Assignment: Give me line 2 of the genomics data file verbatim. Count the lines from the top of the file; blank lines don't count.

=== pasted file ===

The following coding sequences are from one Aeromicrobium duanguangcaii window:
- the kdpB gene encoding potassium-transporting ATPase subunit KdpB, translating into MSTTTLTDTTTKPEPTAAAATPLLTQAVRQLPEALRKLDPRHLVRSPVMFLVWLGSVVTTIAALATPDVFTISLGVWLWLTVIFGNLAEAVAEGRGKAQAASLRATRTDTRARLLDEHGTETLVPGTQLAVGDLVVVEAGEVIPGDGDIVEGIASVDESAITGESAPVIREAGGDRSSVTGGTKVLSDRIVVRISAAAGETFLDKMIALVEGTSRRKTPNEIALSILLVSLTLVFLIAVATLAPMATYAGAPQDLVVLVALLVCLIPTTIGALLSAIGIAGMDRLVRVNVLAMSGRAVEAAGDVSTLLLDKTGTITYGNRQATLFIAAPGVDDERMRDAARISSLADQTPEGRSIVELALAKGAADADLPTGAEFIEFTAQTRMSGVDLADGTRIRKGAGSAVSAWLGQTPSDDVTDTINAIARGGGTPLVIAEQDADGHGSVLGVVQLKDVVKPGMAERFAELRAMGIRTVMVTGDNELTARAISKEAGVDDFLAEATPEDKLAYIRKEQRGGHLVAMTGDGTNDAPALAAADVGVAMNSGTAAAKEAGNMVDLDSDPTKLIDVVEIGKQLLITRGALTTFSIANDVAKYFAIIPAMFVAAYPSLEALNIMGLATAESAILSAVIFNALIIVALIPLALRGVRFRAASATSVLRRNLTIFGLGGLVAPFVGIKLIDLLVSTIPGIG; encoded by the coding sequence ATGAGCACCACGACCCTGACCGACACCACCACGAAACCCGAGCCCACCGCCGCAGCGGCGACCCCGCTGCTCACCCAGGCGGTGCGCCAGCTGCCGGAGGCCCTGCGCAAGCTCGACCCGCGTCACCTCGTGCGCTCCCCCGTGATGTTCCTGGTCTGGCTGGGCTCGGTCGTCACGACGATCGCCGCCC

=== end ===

- the kdpB gene encoding potassium-transporting ATPase subunit KdpB, translating into MSTTTLTDTTTKPEPTAAAATPLLTQAVRQLPEALRKLDPRHLVRSPVMFLVWLGSVVTTIAALATPDVFTISLGVWLWLTVIFGNLAEAVAEGRGKAQAASLRATRTDTRARLLDEHGTETLVPGTQLAVGDLVVVEAGEVIPGDGDIVEGIASVDESAITGESAPVIREAGGDRSSVTGGTKVLSDRIVVRISAAAGETFLDKMIALVEGTSRRKTPNEIALSILLVSLTLVFLIAVATLAPMATYAGAPQDLVVLVALLVCLIPTTIGALLSAIGIAGMDRLVRVNVLAMSGRAVEAAGDVSTLLLDKTGTITYGNRQATLFIAAPGVDDERMRDAARISSLADQTPEGRSIVELALAKGAADADLPTGAEFIEFTAQTRMSGVDLADGTRIRKGAGSAVSAWLGQTPSDDVTDTINAIARGGGTPLVIAEQDADGHGSVLGVVQLKDVVKPGMAERFAELRAMGIRTVMVTGDNELTARAISKEAGVDDFLAEATPEDKLAYIRKEQRGGHLVAMTGDGTNDAPALAAADVGVAMNSGTAAAKEAGNMVDLDSDPTKLIDVVEIGKQLLITRGALTTFSIANDVAKYFAIIPAMFVAAYPSLEALNIMGLATAESAILSAVIFNALIIVALIPLALRGVRFRAASATSVLRRNLTIFGLGGLVAPFVGIKLIDLLVSTIPGIG; encoded by the coding sequence ATGAGCACCACGACCCTGACCGACACCACCACGAAACCCGAGCCCACCGCCGCAGCGGCGACCCCGCTGCTCACCCAGGCGGTGCGCCAGCTGCCGGAGGCCCTGCGCAAGCTCGACCCGCGTCACCTCGTGCGCTCCCCCGTGATGTTCCTGGTCTGGCTGGGCTCGGTCGTCACGACGATCGCCGCCC